Celebrating the Routine Joys of Dodger Days

As I have said before, nothing arouses such nostalgia in the heart of an old American as a Sunday at the ballpark.

That's because, in part, baseball is so slow to change. While the world reels from change, baseball remains pretty much the same. It's still three strikes you're out at the old ballgame.

Of course, television money has made millionaires of even journeyman outfielders. Remember when Sandy Koufax, the great Dodger left-hander, held out for a measly $125,000 a year and Don Drysdale struck for only $100,000? Today they pay untried rookies that much.

Today we have that silly designated hitter rule, which allows a non-playing batter to bat for the pitcher, but fortunately that is limited to the misguided American League.

We went to the game on a recent Sunday when the Dodgers were playing the San Diego Padres. Of course that game is history now to sports fans, who will have read Tim Kawakami's story reporting that the Dodgers won, 7-1, to climb within one game of the then-division-leading San Francisco Giants.

It was a big day for the old-timers, players who have reached the age of 30 and been around a few years. What excites me about a baseball game is not the home runs but the routine fielding plays. An outfielder runs, leaps horizontally through the air, reaches out and spears a fly ball two feet above the ground; a shortstop charges a hard-hit grounder, scoops it up on a dead run, transfers it to his throwing hand and throws the runner out at first base. Routine plays, but they employ the breathtaking coordination of a figure skater.

The day was overcast, but, as usual, it did not rain. My wife and I and our older son and his wife and their three children were guests of Peter O'Malley in his box, sitting with such distinguished fans as Rachel Robinson, widow of Jackie, and Roxie Campanella, widow of Roy. I no doubt dazzled the two women with my knowledge of the game.

The reader may wonder why I enjoy such a privilege. O'Malley and I have been friends for years through our membership in a men's club, and he knows my family loves baseball--even my wife, who loves it when we sit in O'Malley's box.


For her, the highlight of the day came when she remembered hearing on the radio that Tommy Lasorda, the Dodgers' manager, kept caged birds. As a bird fancier herself, she asked O'Malley if he knew what kinds of birds Lasorda kept.

"I'll know in five minutes," he said, and left to dispatch a message, evidently to the sports box. Five minutes later he turned up with a sheet of paper on which was typed the following information:

"Facts on Tommy Lasorda's five parakeets.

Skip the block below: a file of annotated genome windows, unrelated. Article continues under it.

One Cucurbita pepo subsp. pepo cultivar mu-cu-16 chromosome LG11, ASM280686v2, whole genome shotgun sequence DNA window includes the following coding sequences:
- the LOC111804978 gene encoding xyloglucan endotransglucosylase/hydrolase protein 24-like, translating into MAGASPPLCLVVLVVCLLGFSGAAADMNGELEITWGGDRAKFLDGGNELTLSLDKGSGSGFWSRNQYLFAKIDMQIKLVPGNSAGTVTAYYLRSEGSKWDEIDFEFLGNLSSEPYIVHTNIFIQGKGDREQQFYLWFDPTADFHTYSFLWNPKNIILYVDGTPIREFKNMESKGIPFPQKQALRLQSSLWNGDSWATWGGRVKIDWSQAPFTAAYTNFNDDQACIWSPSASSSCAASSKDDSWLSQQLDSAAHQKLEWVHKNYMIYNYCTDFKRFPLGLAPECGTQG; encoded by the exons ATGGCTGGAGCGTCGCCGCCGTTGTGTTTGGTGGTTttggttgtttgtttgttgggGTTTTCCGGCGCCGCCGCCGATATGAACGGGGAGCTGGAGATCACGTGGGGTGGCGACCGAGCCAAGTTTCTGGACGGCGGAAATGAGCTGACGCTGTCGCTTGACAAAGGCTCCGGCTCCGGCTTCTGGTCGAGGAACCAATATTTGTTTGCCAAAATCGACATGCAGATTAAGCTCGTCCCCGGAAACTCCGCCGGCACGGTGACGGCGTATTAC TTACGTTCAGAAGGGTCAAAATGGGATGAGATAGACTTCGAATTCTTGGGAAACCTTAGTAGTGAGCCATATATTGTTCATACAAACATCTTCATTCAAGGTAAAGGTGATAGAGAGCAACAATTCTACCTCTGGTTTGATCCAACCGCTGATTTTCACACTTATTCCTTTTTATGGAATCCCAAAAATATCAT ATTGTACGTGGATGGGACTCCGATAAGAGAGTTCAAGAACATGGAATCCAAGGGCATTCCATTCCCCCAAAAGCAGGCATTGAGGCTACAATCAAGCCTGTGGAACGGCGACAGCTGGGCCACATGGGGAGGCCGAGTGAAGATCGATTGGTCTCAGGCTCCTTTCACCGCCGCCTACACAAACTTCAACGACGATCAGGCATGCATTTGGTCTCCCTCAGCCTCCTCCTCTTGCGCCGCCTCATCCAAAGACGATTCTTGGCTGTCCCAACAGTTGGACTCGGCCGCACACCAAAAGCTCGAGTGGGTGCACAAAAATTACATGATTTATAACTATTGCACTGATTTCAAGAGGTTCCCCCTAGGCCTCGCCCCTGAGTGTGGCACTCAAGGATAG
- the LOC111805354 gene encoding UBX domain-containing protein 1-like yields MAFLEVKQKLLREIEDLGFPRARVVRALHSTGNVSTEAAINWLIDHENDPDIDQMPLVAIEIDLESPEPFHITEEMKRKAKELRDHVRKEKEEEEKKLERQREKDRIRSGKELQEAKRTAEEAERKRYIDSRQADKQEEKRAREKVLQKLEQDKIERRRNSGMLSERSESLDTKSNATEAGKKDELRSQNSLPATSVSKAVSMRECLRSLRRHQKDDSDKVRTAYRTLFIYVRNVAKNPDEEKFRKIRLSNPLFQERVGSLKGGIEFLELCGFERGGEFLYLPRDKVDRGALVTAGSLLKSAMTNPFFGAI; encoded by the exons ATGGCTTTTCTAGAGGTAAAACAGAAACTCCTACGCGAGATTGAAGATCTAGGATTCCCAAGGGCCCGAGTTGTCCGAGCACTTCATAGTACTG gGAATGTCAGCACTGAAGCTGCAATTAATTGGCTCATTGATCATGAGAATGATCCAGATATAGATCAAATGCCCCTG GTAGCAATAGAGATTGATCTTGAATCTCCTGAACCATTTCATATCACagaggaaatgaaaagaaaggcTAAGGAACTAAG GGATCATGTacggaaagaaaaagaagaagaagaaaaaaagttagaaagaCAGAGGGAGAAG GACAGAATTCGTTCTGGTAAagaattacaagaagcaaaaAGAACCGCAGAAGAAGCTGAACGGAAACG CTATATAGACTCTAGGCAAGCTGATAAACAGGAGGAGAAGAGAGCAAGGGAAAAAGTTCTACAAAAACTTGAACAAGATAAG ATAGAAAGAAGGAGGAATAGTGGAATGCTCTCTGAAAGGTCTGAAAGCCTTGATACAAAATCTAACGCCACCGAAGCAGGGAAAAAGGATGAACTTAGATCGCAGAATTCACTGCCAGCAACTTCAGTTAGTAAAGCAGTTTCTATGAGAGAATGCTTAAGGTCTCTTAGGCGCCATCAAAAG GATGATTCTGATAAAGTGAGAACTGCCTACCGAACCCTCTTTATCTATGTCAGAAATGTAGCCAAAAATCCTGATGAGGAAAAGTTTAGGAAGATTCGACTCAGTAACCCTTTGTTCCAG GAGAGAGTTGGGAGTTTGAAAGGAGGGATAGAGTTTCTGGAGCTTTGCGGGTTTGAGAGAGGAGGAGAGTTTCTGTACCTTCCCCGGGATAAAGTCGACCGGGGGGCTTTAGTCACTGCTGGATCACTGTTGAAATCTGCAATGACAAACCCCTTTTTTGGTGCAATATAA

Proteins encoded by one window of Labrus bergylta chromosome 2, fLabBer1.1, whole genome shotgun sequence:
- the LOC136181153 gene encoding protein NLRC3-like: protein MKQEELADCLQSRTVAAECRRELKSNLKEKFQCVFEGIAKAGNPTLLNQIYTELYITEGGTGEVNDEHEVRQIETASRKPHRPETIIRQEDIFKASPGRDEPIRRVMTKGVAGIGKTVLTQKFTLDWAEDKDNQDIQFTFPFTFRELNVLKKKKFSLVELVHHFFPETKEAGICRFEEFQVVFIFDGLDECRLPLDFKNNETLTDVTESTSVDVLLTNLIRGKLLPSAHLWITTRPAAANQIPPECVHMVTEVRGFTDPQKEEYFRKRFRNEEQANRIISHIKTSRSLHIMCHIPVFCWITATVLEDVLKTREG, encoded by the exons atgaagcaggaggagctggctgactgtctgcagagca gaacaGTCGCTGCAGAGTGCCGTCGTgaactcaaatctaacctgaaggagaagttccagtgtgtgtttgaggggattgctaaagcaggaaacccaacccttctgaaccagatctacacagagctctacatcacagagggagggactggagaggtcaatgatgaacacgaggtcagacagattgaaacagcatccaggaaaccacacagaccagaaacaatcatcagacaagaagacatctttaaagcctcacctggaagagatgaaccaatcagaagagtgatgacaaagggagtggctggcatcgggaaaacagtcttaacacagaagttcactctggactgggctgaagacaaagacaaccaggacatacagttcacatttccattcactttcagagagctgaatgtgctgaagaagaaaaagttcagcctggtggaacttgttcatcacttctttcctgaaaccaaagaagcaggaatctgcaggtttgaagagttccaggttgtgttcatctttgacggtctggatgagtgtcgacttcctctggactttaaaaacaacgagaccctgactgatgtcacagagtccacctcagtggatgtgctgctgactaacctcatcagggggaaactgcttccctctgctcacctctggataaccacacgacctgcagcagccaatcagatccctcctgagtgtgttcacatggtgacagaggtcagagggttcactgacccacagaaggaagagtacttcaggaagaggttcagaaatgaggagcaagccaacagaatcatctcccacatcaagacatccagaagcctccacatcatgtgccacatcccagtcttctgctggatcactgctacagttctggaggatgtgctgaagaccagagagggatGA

"Received the five parakeets on opening day of 1994.

"There are four green parakeets and one blue parakeet.

"Roger McDowell gave the birds to Tommy as a good-luck present for the 1994 season.

"Tommy named the birds after the 1994 infield players and catcher. The blue parakeet has been named Piazza. The oldest bird is named Wallach, the slowest bird is named Karros and the two quick birds are DeShields and Offerman.

"Tommy is quick to point out that the birds know by the tone of his voice which team won the game. After a Dodger win the birds can be heard all during the postgame and after a loss the five birds remain quiet."

At one point my granddaughter Alison told her father that she felt very nostalgic at the game. I was not surprised that a bright 17-year-old knew the word, but I wondered that she could feel nostalgic at that age. She said it was the singing of "The Star-Spangled Banner," the roar of the crowd, the sound of the ball on the bat and all those cherished things.

Coincidentally, a few minutes later I heard Vin Scully say something pertinent: "When I was younger I could remember everything, whether it happened or not." He added: "I think that was Mark Twain."


At the ballgame, everybody who has a portable radio has it tuned in to Vinny so they'll know what's happening.

According to Bartlett's, what Twain said was: "When I was younger I could remember anything, whether it happened or not; but I'm getting old, and soon I shall remember only the latter."

But Vinny was close enough.

I have a feeling that any teen-ager who feels nostalgic at a baseball game is growing up fine.

In the sixth inning the Dodgers scored three runs--two on a double by Raul Mondesi and one on a bunt by pitcher Tom Candiotti--and went on to win it.

I could imagine Lasorda's parakeets chortling their little hearts out.

* Jack Smith's column is published Mondays.

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